I do not think I am ruining the story by giving away the ending: Requiring clarity and transparency about my goals for this course, and gearing the entire course toward helping students meet those goals resulted in a course that felt more intentional, contextual, and capable of reproduction than any course I had taught before. I believe the students benefited from my planning and teaching, by gaining more understanding both of the material itself, and also of the process of learning the material. Their ability to self-assess throughout the semester improved measurably, allowing me to refine and adjust the materials as needed much more than I had done in previous courses. In short, this way of designing and implementing a course worked beautifully for me, and I believe it worked for my students.
You may read this exciting Newsletter by following this link.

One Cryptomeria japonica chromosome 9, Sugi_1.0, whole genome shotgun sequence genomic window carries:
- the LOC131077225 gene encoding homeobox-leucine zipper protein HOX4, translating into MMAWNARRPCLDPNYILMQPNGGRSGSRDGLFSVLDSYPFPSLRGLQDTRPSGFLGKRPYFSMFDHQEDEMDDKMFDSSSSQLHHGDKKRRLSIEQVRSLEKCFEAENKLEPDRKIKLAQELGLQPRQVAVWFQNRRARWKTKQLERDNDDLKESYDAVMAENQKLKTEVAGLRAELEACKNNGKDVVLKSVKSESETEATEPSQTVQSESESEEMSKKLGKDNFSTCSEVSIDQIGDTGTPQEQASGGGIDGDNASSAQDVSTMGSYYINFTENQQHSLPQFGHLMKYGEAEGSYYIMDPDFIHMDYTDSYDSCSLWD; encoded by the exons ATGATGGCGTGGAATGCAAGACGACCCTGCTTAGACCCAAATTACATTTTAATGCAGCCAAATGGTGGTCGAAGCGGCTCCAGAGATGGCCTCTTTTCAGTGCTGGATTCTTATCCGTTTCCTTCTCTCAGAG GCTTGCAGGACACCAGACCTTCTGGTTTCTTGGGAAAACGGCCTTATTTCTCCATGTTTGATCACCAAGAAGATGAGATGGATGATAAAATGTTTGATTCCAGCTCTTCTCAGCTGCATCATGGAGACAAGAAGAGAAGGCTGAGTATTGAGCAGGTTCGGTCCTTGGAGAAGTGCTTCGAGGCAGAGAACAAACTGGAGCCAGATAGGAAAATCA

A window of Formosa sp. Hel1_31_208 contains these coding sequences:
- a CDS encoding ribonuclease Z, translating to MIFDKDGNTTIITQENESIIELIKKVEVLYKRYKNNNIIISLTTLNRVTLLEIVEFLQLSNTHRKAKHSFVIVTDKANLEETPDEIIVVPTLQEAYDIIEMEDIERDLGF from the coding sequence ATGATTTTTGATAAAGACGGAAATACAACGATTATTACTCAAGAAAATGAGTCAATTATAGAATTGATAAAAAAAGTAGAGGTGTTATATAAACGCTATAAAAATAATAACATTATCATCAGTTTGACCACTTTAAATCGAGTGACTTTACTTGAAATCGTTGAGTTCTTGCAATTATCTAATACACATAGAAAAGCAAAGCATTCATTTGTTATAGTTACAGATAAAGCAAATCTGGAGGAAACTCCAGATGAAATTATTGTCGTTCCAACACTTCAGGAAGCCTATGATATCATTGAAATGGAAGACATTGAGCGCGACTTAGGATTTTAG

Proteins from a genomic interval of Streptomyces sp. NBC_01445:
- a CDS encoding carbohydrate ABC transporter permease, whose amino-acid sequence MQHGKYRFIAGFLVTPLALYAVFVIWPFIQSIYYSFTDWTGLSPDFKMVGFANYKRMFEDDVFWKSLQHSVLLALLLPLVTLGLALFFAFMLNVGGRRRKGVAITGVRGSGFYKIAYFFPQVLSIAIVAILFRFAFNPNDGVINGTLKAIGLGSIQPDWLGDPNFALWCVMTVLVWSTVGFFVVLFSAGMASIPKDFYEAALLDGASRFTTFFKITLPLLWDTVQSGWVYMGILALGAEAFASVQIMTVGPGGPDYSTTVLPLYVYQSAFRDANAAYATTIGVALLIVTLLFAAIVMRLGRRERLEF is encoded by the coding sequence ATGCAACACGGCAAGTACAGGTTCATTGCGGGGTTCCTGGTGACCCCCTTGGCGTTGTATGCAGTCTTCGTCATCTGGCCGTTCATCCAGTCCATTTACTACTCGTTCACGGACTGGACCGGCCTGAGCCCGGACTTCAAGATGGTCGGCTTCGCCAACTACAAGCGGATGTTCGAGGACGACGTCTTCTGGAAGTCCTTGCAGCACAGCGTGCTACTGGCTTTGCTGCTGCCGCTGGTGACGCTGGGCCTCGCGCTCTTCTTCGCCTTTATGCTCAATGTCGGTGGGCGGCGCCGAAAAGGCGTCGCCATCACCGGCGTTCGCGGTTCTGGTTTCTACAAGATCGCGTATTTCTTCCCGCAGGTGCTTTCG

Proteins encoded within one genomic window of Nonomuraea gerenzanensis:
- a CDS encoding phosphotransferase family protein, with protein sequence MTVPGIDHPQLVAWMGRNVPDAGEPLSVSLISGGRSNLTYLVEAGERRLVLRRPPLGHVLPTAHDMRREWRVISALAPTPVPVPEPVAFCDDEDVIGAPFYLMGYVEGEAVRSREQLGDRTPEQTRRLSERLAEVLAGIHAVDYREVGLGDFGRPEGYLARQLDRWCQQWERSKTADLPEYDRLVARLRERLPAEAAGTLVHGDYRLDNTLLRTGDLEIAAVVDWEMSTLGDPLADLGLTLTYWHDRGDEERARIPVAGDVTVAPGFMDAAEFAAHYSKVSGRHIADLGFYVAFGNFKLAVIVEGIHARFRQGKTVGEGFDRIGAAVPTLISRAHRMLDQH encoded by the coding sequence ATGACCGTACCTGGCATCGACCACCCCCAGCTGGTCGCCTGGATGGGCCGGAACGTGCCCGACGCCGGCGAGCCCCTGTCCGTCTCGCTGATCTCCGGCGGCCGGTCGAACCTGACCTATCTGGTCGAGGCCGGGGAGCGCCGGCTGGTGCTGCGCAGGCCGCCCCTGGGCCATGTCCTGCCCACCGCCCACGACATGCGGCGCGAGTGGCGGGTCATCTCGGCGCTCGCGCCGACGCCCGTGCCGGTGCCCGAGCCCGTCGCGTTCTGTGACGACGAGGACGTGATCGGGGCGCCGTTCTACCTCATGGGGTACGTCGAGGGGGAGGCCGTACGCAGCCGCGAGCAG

In Virginia, judges usually appoint a law firm when it places an elderly or incapacitated person in a guardianship and that person has no one else to take care of them. This happened to Samuel and Jeanne Drakulich, who were placed in the guardianship of Needham, Mitnick and Pollack (NMP). The major problem with this model is that it can be quite expensive. So much so, that the Drakulich's and NMP are in a dispute turned lawsuit over "tens of thousands of dollars in billing" that NMP charged the couple to take care of them. According to the Washington Post, "NMP billed the Drakuliches $6,300 to prepare $1,800 worth of household items for auction, another ward $2,300 to sell a $4,000 car and a third person in their care $4,200 to recover $5,300 worth of investments." For daily expenses, NMP charged between $85 and $125 an hour. The Drakulichs argue that the amount of money that they are being charged is too much. NMP, however, asserts that the amount that the couple is being charged is their normal professional rate.